Cal Thomas: Crime and a widow's eloquence
Summary: The tendency is to forget monstrous events as other stories take their place. Recent police killings in New York, Harris County, Texas, and elsewhere must not be forgotten, lest they become more common and public safety is further compromised. Ultimately, it is up to voters to put people in office who will do more than offer "thoughts and prayers."
Trust in government has been declining since the administration of President Lyndon Johnson. According to Pew Research, only 36 percent of Democrats and Democrat-leaning independents and 9 percent of Republicans and those leaning Republican now trust government. Who can blame them given the failure of government to perform on many levels? One might think that trust by Democrats would be lower as they are regarded by many as the party of government and run large, crime-challenged cities.
Rarely does a voice break through the wall of meaningless political rhetoric as what occurred last week at the funeral of New York police Detective Jason Rivera who, along with his partner, Officer Wilbert Mora, was brutally murdered by a man who was shot by a third police officer and later died. The alleged gunman, 47-year-old Lashawn McNeil, was on probation after a drug conviction in 2003. His mother said he was mentally ill.
Rivera's widow, Dominique Luzuriaga, received thunderous applause at St. Patrick's Cathedral when she said: "The system continues to fail us. We are not safe anymore, not even members of the service."
Among those in attendance was Manhattan District Attorney Alvin Bragg, whose lenient approach to criminal suspects has been denounced by police officers, police unions and Republican politicians, but insufficient numbers of Democrats.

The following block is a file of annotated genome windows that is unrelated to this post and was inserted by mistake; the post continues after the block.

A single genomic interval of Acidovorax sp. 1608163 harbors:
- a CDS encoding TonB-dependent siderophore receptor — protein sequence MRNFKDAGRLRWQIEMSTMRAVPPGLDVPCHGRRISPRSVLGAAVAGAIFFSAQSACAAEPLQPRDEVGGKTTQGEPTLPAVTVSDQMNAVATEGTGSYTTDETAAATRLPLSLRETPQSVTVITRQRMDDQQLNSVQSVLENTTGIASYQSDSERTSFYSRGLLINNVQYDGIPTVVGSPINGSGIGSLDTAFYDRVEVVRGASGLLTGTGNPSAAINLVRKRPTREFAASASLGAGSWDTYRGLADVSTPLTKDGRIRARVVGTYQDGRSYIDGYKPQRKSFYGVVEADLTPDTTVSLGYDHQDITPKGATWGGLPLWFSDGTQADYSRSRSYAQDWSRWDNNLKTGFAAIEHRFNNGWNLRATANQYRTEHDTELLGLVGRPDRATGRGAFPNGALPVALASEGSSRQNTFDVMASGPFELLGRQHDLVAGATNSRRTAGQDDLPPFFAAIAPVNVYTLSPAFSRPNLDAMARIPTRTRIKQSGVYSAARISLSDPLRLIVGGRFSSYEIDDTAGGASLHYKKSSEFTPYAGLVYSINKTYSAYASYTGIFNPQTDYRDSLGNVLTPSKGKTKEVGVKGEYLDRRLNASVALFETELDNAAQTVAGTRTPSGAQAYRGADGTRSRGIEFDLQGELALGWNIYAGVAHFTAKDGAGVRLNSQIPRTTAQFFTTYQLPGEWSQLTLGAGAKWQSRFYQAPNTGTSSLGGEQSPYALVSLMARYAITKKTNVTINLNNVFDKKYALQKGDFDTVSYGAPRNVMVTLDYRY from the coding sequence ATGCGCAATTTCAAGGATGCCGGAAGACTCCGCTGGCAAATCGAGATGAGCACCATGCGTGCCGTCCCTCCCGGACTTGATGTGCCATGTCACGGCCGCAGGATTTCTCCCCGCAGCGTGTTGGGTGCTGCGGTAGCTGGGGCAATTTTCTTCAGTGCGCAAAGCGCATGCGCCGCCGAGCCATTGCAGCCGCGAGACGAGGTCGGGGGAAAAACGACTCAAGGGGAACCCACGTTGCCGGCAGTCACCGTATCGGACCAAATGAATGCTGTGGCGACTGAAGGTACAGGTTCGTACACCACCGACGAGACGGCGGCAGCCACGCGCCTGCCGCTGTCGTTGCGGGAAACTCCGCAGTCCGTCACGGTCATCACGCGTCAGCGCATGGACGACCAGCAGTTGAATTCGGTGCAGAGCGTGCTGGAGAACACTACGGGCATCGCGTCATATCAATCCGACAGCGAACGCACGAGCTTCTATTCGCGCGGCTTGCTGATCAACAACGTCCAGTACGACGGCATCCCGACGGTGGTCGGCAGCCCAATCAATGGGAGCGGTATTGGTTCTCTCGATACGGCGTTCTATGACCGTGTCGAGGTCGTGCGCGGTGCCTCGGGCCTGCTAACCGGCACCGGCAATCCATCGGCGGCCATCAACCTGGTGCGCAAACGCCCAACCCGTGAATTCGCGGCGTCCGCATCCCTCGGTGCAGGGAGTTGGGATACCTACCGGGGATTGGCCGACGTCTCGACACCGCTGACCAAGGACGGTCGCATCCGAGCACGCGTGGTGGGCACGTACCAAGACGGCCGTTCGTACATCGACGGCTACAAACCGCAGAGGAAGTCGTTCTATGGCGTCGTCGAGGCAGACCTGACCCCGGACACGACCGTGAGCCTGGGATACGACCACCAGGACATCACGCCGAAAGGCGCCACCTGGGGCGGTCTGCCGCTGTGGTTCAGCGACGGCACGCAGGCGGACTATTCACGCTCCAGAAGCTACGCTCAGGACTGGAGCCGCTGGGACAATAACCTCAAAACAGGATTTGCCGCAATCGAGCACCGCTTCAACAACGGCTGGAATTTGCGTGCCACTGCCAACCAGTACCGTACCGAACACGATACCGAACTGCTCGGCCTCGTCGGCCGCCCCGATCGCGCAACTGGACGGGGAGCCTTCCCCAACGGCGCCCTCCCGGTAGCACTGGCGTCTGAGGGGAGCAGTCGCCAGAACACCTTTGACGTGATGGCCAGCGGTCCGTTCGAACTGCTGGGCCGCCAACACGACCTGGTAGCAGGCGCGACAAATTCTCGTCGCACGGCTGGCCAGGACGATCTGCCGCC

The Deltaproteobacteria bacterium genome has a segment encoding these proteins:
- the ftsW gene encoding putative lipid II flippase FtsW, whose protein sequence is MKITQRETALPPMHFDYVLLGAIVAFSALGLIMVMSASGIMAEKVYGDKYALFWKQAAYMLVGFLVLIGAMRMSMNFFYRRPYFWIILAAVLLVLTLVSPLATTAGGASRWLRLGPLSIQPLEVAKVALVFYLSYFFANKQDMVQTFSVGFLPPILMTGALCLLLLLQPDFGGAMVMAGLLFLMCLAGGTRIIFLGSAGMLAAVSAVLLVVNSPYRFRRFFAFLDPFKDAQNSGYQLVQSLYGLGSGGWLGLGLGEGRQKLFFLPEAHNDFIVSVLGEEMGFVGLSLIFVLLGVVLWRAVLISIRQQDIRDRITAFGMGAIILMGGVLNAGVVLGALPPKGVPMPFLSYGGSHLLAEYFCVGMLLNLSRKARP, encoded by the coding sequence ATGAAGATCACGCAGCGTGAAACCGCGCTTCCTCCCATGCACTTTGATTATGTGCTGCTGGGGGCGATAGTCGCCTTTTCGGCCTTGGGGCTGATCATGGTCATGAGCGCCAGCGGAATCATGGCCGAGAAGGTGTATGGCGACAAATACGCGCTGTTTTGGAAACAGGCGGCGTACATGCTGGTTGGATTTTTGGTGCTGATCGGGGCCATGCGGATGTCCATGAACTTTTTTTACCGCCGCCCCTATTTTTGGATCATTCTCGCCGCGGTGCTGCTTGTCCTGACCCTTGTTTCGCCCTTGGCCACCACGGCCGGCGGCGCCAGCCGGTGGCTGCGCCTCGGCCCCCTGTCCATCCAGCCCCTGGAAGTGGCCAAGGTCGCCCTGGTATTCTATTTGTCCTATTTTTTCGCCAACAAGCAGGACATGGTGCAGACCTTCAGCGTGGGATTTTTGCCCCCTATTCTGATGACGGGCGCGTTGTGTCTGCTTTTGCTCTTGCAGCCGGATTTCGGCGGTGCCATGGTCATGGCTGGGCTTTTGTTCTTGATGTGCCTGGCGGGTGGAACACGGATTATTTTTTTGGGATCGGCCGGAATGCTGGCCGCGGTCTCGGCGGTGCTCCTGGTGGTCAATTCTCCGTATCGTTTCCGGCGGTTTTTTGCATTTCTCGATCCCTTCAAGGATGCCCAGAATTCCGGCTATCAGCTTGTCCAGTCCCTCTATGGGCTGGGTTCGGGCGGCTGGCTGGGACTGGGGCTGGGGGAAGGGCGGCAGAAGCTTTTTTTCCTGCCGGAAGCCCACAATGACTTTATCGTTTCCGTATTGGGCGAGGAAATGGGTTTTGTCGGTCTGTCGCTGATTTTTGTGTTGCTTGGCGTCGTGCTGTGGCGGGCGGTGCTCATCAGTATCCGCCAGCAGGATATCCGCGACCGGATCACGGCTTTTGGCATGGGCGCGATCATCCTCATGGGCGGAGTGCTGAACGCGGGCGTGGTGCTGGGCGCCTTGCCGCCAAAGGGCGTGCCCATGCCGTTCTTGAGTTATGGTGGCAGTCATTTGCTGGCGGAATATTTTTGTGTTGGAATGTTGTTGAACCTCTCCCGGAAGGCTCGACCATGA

In what many believe to have been a direct criticism of Bragg, Dominique Rivera said of her late husband: "I know you were tired of these laws, especially of the ones from the new DA. I hope he's watching you speak through me right now."
Bragg later issued a statement in which he said he is "grieving and praying for Detective Rivera and Officer Mora today and every day, and my thoughts are with their families and the NYPD." He promised that "violence against police officers will never be tolerated" and "my office will vigorously prosecute cases of violence against police and work to prevent acts like this from ever happening again." How? He didn't say.
What Bragg and other district attorneys, liberal Democratic mayors in big cities and even President Joe Biden refuse to comprehend is their contribution to the violence and anarchy sweeping the land. They seem indifferent to the laws they took an oath to uphold. Whether it is on urban streets, or at the southern border, where undocumented immigrants continue to pour into the country, laws are not being enforced.
Pictures of criminals looting high-end stores and shoplifting goods with impunity and video of cop killings should be used to awaken the public to what looks like spreading anarchy.
If the streets are not safe for police officers, they cannot be safe for average citizens.
What might help? One option should be the return of capital punishment for people out on bond (which needs to be raised) and who kill again. No amount of "feel good" policies will restore order. Ridding the planet of evil killers would go far to protect the rest of us. In addition to the murder of cops, people are being pushed onto subway tracks and attacked on sidewalks as they go about their business. Why are these perpetrators treated like misbehaving children who get sent to their rooms without dinner, but are back at the breakfast table the next morning?
The tendency is to forget monstrous events as other stories take their place. Recent police killings in New York, Harris County, Texas, and elsewhere must not be forgotten, lest they become more common and public safety is further compromised. Ultimately, it is up to voters to put people in office who will do more than offer "thoughts and prayers."
Cal Thomas can be reached at email@example.com.